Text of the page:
Antike oder moderne Freiheit?

die Begründung der Demokratie in Athen und in der Neuzeit

Author: Wilfried Nippel

Publisher: N.A


Category: Athen - Demokratie - Geschichte Anfänge-400 v. Chr - Rezeption - Europa - Geschichte 1800 - 2000

Page: 455

View: 3637

Die Demokratie, vor 2500 Jahren im antiken Griechenland entstanden, hat nie ihre Faszination verloren. Die Idee von der Freiheit der Bürger inspirierte seitdem immer wieder neu das Nachdenken über die richtige Regierungsform für eine Gesellschaft. In seiner konzisen Studie zeichnet Wilfried Nippel nach, wie über die Jahrhunderte hinweg der Rückgriff auf die athenische Demokratie bis in die Gegenwart die Diskussion über das jeweils aktuelle politische System bestimmt hat.

Toward a Rhetoric of Insult

Author: Thomas Conley

Publisher: University of Chicago Press

ISBN: 0226114791

Category: Philosophy

Page: 176

View: 3336

From high school cafeterias to the floor of Congress, insult is a truly universal and ubiquitous cultural practice with a long and earthy history. And yet, this most human of human behaviors has rarely been the subject of organized and comprehensive attention—until Toward a Rhetoric of Insult. Viewed through the lens of the study of rhetoric, insult, Thomas M. Conley argues, is revealed as at once antisocial and crucial for human relations, both divisive and unifying. Explaining how this works and what exactly makes up a rhetoric of insult prompts Conley to range across the vast and splendidly colorful history of offense. Taking in Monty Python, Shakespeare, Eminem, Cicero, Henry Ford, and the Latin poet Martial, Conley breaks down various types of insults, examines the importance of audience, and explores the benign side of abuse. In doing so, Conley initiates readers into the world of insult appreciation, enabling us to regard insults not solely as means of expressing enmity or disdain, but as fascinating aspects of human interaction.

Die Antike in der populären Kultur und Literatur

Author: Konrad Dominas,Bogdan Trocha,Paweł Wałowski

Publisher: Frank & Timme GmbH

ISBN: 3732902382


Page: 212

View: 6958

Die Antike ist aus der Populärkultur der Gegenwart nicht wegzudenken. Ihre Mythen, Motive und Figuren werden in den diversen Zweigen der Unterhaltungsindustrie verändert, neu erzählt und neu interpretiert. Noch gibt es keine kohärente Methodologie, um die Antike-Rezeption in der populären Literatur und Kultur ganzheitlich zu erfassen. Die Beiträge in diesem Buch – zu Literatur, Film, Musik, Architektur, Gegenwartsmedien sowie zur Beziehung zwischen Religion und Popkultur – repräsentieren in der Mannigfaltigkeit und Komplexität ihrer Themen und Probleme die Stärke der Antike-Rezeption. Der Band dokumentiert zudem einige wesentliche Modifikationen auf der Beziehungsachse ‚populäre Kultur – Antike‘. Dabei wird deutlich, wie verschiedenartige Kulturprozesse die Antike verändern und auf welche Weise ihr neue, bisher unbekannte Perspektiven eröffnet werden.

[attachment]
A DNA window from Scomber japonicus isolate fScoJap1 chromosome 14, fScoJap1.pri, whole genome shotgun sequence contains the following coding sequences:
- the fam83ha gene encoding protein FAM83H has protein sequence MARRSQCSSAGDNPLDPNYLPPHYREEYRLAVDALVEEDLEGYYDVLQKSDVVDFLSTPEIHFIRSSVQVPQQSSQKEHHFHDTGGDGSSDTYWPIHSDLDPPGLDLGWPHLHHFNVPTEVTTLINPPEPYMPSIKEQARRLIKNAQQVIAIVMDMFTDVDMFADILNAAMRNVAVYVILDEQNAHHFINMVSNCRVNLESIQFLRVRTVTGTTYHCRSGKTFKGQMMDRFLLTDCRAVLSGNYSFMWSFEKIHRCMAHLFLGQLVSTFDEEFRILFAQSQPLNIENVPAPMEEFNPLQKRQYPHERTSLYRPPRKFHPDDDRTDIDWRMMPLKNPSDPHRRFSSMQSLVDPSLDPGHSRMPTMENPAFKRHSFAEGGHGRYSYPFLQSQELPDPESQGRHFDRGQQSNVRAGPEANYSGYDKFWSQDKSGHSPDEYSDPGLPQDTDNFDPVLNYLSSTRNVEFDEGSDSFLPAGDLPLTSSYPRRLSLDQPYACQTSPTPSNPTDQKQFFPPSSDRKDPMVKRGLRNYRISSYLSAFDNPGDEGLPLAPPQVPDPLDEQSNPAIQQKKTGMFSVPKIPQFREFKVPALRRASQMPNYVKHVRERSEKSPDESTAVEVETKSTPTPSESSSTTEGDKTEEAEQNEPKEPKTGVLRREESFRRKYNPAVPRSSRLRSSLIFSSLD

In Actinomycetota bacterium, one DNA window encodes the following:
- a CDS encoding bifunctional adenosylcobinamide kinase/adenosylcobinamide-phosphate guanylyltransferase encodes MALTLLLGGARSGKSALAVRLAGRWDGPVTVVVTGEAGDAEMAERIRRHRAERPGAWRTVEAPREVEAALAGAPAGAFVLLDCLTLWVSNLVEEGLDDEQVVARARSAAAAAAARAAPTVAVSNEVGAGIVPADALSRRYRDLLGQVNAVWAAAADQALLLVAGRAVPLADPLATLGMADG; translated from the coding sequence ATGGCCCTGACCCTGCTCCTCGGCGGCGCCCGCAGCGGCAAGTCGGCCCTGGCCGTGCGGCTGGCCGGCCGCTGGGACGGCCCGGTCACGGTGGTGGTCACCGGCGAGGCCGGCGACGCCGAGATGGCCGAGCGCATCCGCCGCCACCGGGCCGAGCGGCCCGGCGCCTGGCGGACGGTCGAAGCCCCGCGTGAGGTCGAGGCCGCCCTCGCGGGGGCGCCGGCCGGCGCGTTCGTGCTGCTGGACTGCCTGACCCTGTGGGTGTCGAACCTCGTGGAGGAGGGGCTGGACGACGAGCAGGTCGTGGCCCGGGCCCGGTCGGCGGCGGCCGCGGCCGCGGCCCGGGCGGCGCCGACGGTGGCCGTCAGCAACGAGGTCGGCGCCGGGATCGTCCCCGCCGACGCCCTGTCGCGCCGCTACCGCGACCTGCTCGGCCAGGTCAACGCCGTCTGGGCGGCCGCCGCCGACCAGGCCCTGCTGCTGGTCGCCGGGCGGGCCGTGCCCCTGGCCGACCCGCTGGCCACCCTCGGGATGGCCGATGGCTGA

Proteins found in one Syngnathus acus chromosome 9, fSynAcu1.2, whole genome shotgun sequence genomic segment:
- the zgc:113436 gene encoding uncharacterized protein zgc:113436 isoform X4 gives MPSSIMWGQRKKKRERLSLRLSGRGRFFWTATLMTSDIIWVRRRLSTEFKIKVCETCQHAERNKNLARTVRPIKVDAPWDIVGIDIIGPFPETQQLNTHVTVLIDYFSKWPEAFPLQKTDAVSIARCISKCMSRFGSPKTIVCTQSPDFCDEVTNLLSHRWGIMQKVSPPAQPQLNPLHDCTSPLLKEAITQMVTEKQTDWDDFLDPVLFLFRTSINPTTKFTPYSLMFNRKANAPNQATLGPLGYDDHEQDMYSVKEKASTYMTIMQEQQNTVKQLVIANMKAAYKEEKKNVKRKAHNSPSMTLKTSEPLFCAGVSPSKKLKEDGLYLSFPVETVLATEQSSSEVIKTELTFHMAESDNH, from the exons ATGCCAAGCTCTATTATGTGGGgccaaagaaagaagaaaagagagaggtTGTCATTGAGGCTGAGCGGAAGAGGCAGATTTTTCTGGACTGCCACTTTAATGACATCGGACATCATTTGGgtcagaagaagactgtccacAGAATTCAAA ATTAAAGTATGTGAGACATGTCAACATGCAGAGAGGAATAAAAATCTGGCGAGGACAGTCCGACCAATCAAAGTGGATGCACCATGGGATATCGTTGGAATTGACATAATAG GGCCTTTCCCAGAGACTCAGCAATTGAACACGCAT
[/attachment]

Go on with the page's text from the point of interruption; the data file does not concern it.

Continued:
die gute Rede in Kult und Literatur der griechischen Antike

Author: Susanne Gödde

Publisher: Universitaetsverlag Winter


Category: Literary Criticism

Page: 439

View: 5279

Euphemia, wortlich "die gute Rede," ist der Versuch, durch Sprache die Realitat zu manipulieren. Die Verwendung 'guter' Worte soll, zumal in rituellen Situationen, bei Gebeten oder Opferzeremonien, Gluck verheissen, die Wirklichkeit soll sich der Rede angleichen. Im Gegenzug gilt die Forderung nach euphemia jedoch auch der Abwehr der 'schlechten', ungluckverheissenden Rede, die durch die gute Rede annulliert, zum Schweigen gebracht werden soll. Das verbreitete Verstandnis dieses Phanomens als 'heiliges' oder 'andachtiges' Schweigen ist allzusehr durch christliche Vorstellungen gepragt und kann die kulturelle Reichweite der flexiblen Redeordnung, die euphemia etabliert, nicht erfassen. Im Spannungsfeld von Sprachmagie und rhetorischem Euphemismus untersucht die vorliegende Studie in literarischen und philosophischen Texten der griechischen Antike den doppelten Diskurs, den euphemia markiert: das Zugleich von Reden und Schweigen, das Verschwiegene als die andere Seite des Ausgesprochenen. Euphemia verweist somit auf die Grenze zwischen dem sozial Vertraglichen und dem gesellschaftlichen Tabu. Entlang dieser Grenze treten diejenigen kulturellen Felder in den Blick, die durch eine euphemistische Redeordnung kontrolliert und beschonigt werden mussen: der Tod, das Opfer oder die Unreinheit. Das Buch versammelt Lekturen zu Homer, Hesiod, Pindar, den Dramatikern des 5. Jahrhunderts sowie zu Platon.